Invariably there are challenges in a marriage. Couples fight, it’s a fact of life, and it’s healthy and normal to have differences. Conflict arises for many reasons. A partner’s reactions to perceptions of abandonment, rejection, or neglect can surprise or scare or shame a partner. Differences in goals and values can cause arguments. Misunderstood words, text messages that lack tone, expectations set and not met, and forgetfulness all play a part. So what should a couple do in such case?
Underlying sources of conflict are real needs
An effective way to stop escalating, defending, reacting, and criticizing is to pause and consider “what is it that I really want here?” Maybe simply “to be heard.” Maybe to have some task performed or some chore shared. Maybe to modify some spoken or unspoken agreement that no longer works. A reflective moment pauses escalation. Going further, demonstrating knowledge of the other’s needs wants, and preferences increase secure feelings and make conflicts less threatening.
Of course, on-going, drummed up conflict where boundaries are repeatedly crossed could be a sign of borderline, narcissistic, or antisocial personality where negotiations and mutuality are ineffective and prolong abuse. In that case, a partner may have to cut their losses and no longer have contact or expectations of safety, let alone fulfillment.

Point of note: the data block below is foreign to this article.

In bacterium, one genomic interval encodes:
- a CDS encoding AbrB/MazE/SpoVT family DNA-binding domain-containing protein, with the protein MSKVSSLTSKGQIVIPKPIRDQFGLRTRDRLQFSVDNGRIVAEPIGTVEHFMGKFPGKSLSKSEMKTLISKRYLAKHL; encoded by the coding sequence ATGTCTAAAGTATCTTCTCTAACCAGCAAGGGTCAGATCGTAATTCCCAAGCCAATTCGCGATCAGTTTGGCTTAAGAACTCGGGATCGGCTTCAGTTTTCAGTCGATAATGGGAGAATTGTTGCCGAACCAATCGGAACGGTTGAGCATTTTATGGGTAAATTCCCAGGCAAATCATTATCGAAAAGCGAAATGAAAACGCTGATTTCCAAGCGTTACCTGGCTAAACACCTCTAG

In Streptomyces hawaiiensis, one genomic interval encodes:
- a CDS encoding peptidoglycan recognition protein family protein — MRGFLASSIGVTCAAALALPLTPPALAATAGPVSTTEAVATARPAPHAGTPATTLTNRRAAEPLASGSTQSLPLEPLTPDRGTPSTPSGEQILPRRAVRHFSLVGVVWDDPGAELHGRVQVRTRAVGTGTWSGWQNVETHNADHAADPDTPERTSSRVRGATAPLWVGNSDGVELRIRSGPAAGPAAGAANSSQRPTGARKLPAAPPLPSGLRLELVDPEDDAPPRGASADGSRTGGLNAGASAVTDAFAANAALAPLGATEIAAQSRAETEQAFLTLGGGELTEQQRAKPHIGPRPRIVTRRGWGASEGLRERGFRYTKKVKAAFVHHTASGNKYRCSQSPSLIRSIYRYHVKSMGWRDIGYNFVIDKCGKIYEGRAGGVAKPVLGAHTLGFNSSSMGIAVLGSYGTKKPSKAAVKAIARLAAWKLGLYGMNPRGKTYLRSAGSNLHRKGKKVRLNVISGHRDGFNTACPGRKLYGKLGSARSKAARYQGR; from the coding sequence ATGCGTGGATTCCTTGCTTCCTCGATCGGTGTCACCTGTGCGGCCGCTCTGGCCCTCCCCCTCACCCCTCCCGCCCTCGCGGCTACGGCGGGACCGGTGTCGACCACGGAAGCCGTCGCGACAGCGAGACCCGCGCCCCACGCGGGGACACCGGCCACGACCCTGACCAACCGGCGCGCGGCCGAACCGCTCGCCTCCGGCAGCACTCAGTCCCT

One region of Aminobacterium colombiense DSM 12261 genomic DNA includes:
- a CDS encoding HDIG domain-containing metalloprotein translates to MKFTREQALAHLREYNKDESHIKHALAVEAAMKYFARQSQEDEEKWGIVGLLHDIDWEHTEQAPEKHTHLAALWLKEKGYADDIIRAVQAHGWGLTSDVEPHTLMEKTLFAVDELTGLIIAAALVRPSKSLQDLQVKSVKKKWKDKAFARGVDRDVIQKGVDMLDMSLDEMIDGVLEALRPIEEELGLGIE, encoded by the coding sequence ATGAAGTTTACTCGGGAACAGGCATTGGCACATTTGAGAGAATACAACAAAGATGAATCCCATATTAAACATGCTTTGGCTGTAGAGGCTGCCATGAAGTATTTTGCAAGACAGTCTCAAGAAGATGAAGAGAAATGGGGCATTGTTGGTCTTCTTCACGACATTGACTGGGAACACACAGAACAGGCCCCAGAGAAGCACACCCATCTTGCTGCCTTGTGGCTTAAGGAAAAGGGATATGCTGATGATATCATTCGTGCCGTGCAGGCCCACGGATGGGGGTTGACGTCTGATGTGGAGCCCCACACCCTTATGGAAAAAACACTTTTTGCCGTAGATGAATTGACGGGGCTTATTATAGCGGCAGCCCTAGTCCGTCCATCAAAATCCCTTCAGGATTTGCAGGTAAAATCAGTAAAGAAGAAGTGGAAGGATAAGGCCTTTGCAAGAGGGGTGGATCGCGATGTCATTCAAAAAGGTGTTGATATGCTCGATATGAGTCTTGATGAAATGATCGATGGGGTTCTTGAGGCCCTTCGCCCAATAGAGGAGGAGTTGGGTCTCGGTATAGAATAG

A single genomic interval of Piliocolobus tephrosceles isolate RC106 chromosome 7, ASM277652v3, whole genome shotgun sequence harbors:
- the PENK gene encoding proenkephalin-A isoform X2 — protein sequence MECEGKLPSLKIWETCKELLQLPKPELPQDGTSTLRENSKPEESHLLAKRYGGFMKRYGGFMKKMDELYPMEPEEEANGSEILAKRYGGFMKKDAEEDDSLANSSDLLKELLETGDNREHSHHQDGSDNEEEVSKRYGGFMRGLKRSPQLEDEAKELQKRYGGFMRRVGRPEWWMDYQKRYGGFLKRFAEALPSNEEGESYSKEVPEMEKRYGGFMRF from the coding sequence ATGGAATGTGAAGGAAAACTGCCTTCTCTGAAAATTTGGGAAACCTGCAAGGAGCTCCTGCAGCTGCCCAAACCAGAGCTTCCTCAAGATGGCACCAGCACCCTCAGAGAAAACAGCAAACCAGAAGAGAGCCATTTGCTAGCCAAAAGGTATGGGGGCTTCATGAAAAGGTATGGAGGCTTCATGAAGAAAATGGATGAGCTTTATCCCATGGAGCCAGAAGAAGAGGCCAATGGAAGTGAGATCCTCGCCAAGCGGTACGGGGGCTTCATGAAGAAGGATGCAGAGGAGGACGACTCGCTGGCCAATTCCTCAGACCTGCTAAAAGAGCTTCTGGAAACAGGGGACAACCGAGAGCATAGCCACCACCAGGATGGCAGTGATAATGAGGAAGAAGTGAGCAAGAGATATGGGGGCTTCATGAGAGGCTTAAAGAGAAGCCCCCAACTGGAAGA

4 horsemen of the apocalypse of a relationship
Less drastic, but still requiring agreement to cease, are the “four horsemen of the apocalypse relationship,” described by the Gottmans. Contempt, criticism, stonewalling, and defensiveness are behaviors that are known to corrode security in a relationship and predict future separation. Couples benefit when they are aware of these tactics so that they can interrupt them for themselves and for the other. It is helpful if both can agree to tolerate being called out by their partner if they slip into these habits of speech.
Contact during arguments
A third possibility is that couples feel contact in arguments. Couples that work separately, running out of the house in the morning, returning late and tired in the evening, with little contact during the day, may satisfy the real need for connection through fighting. People, like most primates, prefer contact over isolation, and will prefer negative contact if that’s all that’s available. Couples can increase their contact throughout the day, providing a tether to each other, as Dr. Tatkin suggests, through messaging and phone calls, to reduce this pressure to connect.
Even with mutual respect and boundaries around harmful speech, people get upset by their partner’s behavior. Couples can feel safer with each other than in general, which ironically allows for worse behavior than would happen outside the relationship.
Mindfulness, which can be practiced by short sessions of simply paying attention to the breath, is necessary for catching escalation before it’s too late. A commitment to mutuality in relationships supports phrasing like “I have a need for ___, what can I do for you,” or “I need ___, what do you need?”
So make requests. Be bold and courageous, and be prepared to hear “no” and negotiate. “I would really like it if you’d mow the lawn before people come over,” may feel risky to say. Do it anyway.